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OpenMarket: Morality of Capitalism

  • Best Books of 2019: Humanomics by Vernon Smith and Bart Wilson

    December 27, 2019
    Smith and Wilson combine insights from their experimental economics research with insights about human character from Adam Smith’s "Wealth of Nations" and especially his 1759 book "The Theory of Moral Sentiments."
  • Best Books of 2019: Expert Failure by Roger Koppl

    December 26, 2019
    Koppl uses the role of experts to explain the difference between approaching social problems from the top down versus from the bottom up. Koppl defines an expert as anyone who is paid for their opinion. This is not tied to any credential, degree, affiliation, or any objective measure of knowledge. If someone sees fit to pay you for your opinion on something, you’re an expert on that something.
  • Weighing Bad Capitalism and Good Socialism

    December 24, 2019
    Recently economics professor Walter Block of Loyola University New Orleans wrote a great op-ed for The Wall Street Journal titled “Bad Capitalism and Good Socialism.” It helps clarify some confusion about the relative merits of different economic systems and the ostensible aspects of capitalism and socialism that people most often object to.
  • Best Books of 2019: The Enlightened Capitalists by James O’Toole

    December 24, 2019
    James O’Toole, a professor emeritus at the University of Southern California’s Marshall School of Business, has assembled an impressive collective history of dozens of innovative—and even visionary—business leaders in his new book, "The Enlightened Capitalists: Cautionary Tales of Business Pioneers Who Tried to Do Well by Doing Good."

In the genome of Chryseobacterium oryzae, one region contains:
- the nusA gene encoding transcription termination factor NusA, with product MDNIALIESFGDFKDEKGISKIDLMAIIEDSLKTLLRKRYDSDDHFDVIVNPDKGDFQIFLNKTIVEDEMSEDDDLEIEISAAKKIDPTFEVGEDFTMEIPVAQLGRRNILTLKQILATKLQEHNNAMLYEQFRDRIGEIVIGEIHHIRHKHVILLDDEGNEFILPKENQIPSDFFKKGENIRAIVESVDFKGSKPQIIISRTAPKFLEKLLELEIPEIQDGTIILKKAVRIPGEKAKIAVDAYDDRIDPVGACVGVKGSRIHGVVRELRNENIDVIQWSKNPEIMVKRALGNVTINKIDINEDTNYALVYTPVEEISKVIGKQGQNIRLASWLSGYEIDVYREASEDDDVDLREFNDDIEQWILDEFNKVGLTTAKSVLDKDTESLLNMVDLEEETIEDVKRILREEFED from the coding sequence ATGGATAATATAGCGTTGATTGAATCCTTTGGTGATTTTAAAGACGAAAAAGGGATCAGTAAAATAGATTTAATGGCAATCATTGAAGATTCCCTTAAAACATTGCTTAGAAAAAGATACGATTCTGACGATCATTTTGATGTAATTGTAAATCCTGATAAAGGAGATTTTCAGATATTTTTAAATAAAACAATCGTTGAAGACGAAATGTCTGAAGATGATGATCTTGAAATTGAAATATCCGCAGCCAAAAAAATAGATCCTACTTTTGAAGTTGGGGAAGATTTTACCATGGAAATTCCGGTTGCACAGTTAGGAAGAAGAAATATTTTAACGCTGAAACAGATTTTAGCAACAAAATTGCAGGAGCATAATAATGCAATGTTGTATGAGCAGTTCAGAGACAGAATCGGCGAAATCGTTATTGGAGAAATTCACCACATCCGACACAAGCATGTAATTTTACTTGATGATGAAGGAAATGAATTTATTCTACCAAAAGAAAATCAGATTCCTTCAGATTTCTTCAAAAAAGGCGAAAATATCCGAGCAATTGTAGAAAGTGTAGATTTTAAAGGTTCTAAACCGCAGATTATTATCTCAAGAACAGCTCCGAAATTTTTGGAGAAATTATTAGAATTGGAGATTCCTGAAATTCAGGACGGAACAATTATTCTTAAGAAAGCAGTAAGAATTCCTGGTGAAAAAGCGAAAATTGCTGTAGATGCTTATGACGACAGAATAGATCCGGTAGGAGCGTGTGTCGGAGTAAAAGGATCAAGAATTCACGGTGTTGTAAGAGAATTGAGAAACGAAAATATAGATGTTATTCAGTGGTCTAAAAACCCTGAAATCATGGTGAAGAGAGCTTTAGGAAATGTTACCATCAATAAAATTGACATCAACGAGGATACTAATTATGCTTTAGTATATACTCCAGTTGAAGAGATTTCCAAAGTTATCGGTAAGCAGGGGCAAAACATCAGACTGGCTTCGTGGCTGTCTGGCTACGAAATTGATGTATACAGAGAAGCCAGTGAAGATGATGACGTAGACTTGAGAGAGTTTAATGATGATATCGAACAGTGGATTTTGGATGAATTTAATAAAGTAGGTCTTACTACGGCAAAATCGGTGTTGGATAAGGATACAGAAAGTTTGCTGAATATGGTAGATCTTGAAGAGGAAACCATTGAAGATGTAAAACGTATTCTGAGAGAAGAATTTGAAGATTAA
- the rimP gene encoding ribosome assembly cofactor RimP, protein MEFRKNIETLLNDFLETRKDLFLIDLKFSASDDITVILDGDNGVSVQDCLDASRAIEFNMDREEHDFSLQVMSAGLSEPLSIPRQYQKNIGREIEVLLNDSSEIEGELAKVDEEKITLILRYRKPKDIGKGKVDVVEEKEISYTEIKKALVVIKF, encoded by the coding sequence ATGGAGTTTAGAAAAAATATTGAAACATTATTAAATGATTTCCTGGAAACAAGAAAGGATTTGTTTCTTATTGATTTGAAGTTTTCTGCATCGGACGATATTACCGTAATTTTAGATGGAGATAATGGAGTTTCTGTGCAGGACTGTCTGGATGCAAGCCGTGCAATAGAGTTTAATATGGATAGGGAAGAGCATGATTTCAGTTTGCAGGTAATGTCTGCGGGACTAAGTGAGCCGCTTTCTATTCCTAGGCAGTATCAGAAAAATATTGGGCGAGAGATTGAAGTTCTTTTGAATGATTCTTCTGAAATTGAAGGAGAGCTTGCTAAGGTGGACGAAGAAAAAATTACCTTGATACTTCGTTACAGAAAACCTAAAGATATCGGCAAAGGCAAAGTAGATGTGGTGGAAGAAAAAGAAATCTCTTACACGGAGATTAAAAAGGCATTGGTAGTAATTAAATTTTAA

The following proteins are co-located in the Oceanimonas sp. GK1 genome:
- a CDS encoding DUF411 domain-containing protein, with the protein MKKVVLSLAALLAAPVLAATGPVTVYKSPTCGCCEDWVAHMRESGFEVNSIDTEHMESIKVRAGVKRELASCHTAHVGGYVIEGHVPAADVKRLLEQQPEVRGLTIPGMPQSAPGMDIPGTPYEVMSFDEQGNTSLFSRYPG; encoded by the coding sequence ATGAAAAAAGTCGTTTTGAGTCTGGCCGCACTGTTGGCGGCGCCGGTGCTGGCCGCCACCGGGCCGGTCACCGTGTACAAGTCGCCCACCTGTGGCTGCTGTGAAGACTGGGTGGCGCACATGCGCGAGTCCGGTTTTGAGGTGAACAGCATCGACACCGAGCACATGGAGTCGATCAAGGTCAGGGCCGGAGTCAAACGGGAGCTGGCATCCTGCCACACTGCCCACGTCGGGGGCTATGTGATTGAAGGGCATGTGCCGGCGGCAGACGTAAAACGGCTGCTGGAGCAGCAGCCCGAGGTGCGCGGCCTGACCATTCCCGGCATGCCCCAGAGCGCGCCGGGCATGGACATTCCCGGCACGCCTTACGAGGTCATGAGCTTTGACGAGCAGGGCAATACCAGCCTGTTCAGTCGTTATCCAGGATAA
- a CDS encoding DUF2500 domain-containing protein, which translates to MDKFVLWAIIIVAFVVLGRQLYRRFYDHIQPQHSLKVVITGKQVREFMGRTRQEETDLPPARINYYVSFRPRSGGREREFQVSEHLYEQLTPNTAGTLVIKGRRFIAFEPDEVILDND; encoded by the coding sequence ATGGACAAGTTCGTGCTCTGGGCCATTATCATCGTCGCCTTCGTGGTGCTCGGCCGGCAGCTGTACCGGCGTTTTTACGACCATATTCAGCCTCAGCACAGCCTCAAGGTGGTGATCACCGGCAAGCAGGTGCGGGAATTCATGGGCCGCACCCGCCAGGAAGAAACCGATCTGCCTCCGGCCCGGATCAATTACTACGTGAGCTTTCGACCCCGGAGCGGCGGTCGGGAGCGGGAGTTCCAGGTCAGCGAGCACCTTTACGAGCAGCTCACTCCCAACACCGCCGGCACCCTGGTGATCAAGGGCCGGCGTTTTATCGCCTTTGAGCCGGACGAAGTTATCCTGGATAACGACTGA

• Best Books of 2019: The Anarchy by William Dalrymple

    December 20, 2019
    How did a joint stock company founded in Elizabethan England come to replace the glorious Mughal Empire of India, ruling that great land for a hundred years? William Dalrymple’s splendid history, The Anarchy, tells that story—and purports to warn us about the perils of corporate power.
  • Best Books of 2019: The Narrow Corridor

    December 19, 2019
    Predatory governments with high corruption, that don’t respect political and economic freedoms, are extractive. Countries with these sorts of institutions tend to be both poor and repressive. Countries with inclusive institutions, such as strong property rights, democratic accountability, and the rule of law, tend to be both wealthy and free.
  • Corporate 'Social Responsibility' Must Be Voluntary, Not Mandated

    November 19, 2019
    The Bipartisan Policy Center (BPC) just wrapped an event on corporate governance titled “The Role of a Corporation: The Shareholder versus Stakeholder Debate,” and it covered some interesting territory. BPC president Jason Grumet led a discussion with former Securities and Exchange Commission members Dan Gallagher and Roel Campos.
  • VIDEO: Life Is Getting Better

    September 27, 2019
    Despite prominent headlines to the contrary, the world is not actually falling apart. As our friends at places like Human Progress tirelessly work to remind us, global trends on everything from war and famine to longevity and literacy are looking good.
  • VIDEO: Prosperity Is More Than Wages

    September 20, 2019
    In a new video for the PolicyEd channel, economist Russ Roberts takes on the popular—though misleading—narrative that ordinary working Americans haven’t made any real economic progress in the last generation or so.
  • Policy Circle 4th Annual Leadership Summit Coming to Chicago

    September 12, 2019
    There are a lot of useful conferences, meetings, and conventions that fill our calendars, and one that we're especially looking forward to this year is the Policy Circle’s 4th Annual Leadership Summit in Chicago. The Policy Circle is a non-profit organization committed to advancing women’s leadership through expanding knowledge of public policy, and they've got some excellent speakers lined up.

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